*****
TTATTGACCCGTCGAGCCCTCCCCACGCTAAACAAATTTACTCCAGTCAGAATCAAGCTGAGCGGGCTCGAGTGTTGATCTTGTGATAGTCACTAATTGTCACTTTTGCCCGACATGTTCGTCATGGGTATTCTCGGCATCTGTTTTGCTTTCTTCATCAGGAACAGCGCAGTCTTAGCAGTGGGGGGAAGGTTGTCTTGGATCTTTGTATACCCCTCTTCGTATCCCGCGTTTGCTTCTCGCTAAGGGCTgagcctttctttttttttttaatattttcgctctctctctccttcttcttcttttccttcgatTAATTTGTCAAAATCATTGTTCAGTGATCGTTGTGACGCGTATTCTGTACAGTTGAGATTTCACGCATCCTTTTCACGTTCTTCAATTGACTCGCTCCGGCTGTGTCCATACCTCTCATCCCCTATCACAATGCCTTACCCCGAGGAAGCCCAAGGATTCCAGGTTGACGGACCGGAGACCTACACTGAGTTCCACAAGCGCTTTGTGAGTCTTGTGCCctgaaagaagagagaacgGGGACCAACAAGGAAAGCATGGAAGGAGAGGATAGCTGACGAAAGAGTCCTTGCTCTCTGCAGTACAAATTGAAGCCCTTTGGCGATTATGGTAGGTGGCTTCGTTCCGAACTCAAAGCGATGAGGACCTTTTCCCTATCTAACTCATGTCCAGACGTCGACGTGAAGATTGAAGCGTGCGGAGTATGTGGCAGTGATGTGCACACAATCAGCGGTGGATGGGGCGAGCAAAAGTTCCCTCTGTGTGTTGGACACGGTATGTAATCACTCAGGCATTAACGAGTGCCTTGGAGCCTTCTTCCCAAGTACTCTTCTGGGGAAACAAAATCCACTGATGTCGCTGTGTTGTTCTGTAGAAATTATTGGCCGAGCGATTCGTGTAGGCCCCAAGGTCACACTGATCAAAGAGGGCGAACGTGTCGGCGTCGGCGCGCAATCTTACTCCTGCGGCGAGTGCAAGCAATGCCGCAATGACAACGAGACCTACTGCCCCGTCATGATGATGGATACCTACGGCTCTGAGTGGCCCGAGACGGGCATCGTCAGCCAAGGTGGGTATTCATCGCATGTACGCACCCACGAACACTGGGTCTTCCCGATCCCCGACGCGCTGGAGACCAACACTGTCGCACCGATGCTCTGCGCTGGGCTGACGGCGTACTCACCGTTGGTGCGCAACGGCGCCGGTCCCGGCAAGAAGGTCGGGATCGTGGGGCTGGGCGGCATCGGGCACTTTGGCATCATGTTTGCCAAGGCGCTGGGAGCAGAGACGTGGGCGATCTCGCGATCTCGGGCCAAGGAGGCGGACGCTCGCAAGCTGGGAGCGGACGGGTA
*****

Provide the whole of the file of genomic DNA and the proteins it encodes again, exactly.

TTATTGACCCGTCGAGCCCTCCCCACGCTAAACAAATTTACTCCAGTCAGAATCAAGCTGAGCGGGCTCGAGTGTTGATCTTGTGATAGTCACTAATTGTCACTTTTGCCCGACATGTTCGTCATGGGTATTCTCGGCATCTGTTTTGCTTTCTTCATCAGGAACAGCGCAGTCTTAGCAGTGGGGGGAAGGTTGTCTTGGATCTTTGTATACCCCTCTTCGTATCCCGCGTTTGCTTCTCGCTAAGGGCTgagcctttctttttttttttaatattttcgctctctctctccttcttcttcttttccttcgatTAATTTGTCAAAATCATTGTTCAGTGATCGTTGTGACGCGTATTCTGTACAGTTGAGATTTCACGCATCCTTTTCACGTTCTTCAATTGACTCGCTCCGGCTGTGTCCATACCTCTCATCCCCTATCACAATGCCTTACCCCGAGGAAGCCCAAGGATTCCAGGTTGACGGACCGGAGACCTACACTGAGTTCCACAAGCGCTTTGTGAGTCTTGTGCCctgaaagaagagagaacgGGGACCAACAAGGAAAGCATGGAAGGAGAGGATAGCTGACGAAAGAGTCCTTGCTCTCTGCAGTACAAATTGAAGCCCTTTGGCGATTATGGTAGGTGGCTTCGTTCCGAACTCAAAGCGATGAGGACCTTTTCCCTATCTAACTCATGTCCAGACGTCGACGTGAAGATTGAAGCGTGCGGAGTATGTGGCAGTGATGTGCACACAATCAGCGGTGGATGGGGCGAGCAAAAGTTCCCTCTGTGTGTTGGACACGGTATGTAATCACTCAGGCATTAACGAGTGCCTTGGAGCCTTCTTCCCAAGTACTCTTCTGGGGAAACAAAATCCACTGATGTCGCTGTGTTGTTCTGTAGAAATTATTGGCCGAGCGATTCGTGTAGGCCCCAAGGTCACACTGATCAAAGAGGGCGAACGTGTCGGCGTCGGCGCGCAATCTTACTCCTGCGGCGAGTGCAAGCAATGCCGCAATGACAACGAGACCTACTGCCCCGTCATGATGATGGATACCTACGGCTCTGAGTGGCCCGAGACGGGCATCGTCAGCCAAGGTGGGTATTCATCGCATGTACGCACCCACGAACACTGGGTCTTCCCGATCCCCGACGCGCTGGAGACCAACACTGTCGCACCGATGCTCTGCGCTGGGCTGACGGCGTACTCACCGTTGGTGCGCAACGGCGCCGGTCCCGGCAAGAAGGTCGGGATCGTGGGGCTGGGCGGCATCGGGCACTTTGGCATCATGTTTGCCAAGGCGCTGGGAGCAGAGACGTGGGCGATCTCGCGATCTCGGGCCAAGGAGGCGGACGCTCGCAAGCTGGGAGCGGACGGGTA